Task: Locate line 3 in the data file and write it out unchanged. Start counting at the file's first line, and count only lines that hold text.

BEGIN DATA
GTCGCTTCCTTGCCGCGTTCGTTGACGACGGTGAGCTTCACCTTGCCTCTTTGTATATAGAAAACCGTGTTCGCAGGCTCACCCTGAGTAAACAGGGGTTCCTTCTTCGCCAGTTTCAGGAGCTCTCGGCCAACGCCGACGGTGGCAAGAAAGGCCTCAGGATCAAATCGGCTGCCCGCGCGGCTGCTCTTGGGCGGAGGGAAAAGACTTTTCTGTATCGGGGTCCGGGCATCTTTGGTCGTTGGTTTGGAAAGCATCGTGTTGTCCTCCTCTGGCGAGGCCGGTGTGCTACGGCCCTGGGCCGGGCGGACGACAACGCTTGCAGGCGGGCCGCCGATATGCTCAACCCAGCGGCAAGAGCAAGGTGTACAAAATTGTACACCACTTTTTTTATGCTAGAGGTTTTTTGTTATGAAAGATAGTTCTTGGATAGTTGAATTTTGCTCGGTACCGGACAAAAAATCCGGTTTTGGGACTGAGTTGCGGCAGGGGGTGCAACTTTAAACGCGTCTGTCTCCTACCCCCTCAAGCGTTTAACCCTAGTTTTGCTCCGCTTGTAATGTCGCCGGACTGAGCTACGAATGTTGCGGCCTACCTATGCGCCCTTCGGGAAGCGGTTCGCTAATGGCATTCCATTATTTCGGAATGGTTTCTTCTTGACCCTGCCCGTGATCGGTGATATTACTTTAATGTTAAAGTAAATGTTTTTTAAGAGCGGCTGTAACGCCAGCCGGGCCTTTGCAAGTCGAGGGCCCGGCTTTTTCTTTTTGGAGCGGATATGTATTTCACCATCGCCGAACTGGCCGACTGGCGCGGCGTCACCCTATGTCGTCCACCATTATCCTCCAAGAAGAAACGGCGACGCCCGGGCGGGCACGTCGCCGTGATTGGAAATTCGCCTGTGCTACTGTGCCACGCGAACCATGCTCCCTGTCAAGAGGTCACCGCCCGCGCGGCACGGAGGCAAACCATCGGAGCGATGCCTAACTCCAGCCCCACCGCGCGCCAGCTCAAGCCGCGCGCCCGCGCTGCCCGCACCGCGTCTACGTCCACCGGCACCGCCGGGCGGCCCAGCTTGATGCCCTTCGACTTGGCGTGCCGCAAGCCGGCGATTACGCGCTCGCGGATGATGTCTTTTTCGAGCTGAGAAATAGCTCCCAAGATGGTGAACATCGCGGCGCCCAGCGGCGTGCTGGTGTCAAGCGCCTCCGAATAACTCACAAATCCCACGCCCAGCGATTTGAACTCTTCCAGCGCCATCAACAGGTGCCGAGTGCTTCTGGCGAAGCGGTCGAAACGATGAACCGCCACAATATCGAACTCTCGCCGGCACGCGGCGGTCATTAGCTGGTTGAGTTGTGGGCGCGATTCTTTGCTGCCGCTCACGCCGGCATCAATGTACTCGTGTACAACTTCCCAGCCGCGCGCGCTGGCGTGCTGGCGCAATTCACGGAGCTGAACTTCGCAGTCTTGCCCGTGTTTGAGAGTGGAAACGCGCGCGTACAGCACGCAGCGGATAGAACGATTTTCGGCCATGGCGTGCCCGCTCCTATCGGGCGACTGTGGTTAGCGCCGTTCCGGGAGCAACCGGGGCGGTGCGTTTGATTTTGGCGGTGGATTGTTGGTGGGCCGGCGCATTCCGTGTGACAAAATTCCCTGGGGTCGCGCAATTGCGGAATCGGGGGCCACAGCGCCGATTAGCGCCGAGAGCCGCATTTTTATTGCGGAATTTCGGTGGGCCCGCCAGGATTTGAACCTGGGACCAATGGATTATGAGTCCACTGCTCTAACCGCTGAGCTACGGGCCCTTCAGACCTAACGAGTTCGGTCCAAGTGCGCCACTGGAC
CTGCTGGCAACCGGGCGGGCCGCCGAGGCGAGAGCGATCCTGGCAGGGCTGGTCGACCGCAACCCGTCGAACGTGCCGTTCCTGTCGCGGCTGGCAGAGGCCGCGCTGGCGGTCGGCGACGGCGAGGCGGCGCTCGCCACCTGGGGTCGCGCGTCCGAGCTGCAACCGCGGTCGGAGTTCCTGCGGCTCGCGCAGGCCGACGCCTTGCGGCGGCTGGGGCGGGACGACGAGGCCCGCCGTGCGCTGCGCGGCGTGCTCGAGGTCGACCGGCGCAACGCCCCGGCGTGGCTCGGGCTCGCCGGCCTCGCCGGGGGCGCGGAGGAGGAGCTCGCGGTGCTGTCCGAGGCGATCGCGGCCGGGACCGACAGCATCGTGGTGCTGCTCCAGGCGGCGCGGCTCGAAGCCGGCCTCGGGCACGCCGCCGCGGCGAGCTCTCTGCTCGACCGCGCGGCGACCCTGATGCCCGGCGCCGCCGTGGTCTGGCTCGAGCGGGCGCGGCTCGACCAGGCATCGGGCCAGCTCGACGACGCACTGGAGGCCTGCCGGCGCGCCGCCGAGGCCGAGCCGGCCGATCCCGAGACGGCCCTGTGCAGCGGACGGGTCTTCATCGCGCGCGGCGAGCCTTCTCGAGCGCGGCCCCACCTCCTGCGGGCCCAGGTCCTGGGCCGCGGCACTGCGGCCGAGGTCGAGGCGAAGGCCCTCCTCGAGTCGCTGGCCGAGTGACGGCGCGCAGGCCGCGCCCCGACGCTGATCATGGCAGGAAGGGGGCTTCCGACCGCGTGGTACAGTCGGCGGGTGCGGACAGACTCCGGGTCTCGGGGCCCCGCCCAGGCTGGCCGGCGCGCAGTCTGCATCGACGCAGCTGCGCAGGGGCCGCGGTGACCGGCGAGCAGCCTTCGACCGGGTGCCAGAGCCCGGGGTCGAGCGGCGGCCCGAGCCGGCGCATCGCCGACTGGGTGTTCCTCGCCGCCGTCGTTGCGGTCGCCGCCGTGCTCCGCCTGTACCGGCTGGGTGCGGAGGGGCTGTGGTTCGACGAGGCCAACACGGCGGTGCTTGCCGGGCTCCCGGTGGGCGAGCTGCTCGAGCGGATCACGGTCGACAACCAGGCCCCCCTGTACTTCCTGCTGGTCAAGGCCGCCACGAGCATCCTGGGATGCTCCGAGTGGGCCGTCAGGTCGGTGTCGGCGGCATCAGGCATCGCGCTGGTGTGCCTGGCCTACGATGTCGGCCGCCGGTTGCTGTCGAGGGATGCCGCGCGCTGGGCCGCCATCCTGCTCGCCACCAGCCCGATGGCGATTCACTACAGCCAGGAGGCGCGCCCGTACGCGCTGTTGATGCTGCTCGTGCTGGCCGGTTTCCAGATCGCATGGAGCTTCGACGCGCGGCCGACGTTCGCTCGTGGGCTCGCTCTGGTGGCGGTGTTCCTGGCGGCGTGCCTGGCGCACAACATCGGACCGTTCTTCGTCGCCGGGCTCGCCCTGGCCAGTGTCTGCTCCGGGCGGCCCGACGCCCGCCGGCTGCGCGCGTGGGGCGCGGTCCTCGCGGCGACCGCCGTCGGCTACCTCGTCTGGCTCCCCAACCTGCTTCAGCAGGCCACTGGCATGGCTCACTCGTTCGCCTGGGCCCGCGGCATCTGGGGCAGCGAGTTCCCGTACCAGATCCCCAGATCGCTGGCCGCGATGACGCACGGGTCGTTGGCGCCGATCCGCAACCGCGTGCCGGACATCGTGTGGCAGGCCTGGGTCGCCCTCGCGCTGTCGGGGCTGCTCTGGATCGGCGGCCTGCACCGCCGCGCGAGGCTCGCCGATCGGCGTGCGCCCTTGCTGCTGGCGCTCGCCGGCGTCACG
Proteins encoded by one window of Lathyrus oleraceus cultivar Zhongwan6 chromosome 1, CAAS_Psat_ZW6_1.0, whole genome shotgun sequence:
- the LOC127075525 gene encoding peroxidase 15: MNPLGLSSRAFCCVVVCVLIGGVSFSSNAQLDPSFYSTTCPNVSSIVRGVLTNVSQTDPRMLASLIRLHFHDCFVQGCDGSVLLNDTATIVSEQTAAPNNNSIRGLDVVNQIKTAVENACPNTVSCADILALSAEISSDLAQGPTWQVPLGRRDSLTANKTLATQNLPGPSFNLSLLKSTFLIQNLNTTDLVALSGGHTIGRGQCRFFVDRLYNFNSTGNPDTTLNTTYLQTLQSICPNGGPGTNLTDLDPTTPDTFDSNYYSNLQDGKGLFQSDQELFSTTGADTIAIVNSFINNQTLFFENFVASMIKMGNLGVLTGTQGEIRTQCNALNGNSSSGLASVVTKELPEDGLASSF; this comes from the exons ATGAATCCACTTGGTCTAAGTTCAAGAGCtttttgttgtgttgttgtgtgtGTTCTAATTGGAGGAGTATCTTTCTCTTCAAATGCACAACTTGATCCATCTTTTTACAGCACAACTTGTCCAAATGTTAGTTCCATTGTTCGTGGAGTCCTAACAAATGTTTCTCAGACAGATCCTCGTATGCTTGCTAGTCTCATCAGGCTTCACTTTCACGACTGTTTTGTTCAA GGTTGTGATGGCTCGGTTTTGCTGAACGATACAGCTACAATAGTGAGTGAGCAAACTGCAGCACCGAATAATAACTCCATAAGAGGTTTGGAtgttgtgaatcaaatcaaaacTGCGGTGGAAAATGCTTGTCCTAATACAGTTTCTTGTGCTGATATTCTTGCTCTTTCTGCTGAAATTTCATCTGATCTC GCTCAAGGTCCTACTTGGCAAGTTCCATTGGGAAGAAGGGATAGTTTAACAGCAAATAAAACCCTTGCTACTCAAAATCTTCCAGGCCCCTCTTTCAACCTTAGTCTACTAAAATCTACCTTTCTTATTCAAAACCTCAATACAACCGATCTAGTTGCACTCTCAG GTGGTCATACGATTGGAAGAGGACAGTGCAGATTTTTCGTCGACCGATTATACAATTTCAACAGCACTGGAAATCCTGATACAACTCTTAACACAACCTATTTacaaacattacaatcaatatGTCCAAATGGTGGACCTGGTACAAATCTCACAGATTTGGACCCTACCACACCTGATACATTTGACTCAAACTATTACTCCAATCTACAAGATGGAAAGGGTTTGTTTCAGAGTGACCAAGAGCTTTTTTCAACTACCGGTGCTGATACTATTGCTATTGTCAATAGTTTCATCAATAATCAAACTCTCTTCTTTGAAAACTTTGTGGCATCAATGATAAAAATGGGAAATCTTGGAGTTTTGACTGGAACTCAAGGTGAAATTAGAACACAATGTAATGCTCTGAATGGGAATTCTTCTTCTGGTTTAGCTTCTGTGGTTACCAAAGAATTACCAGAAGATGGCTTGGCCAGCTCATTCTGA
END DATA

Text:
Proteins encoded by one window of Lathyrus oleraceus cultivar Zhongwan6 chromosome 1, CAAS_Psat_ZW6_1.0, whole genome shotgun sequence: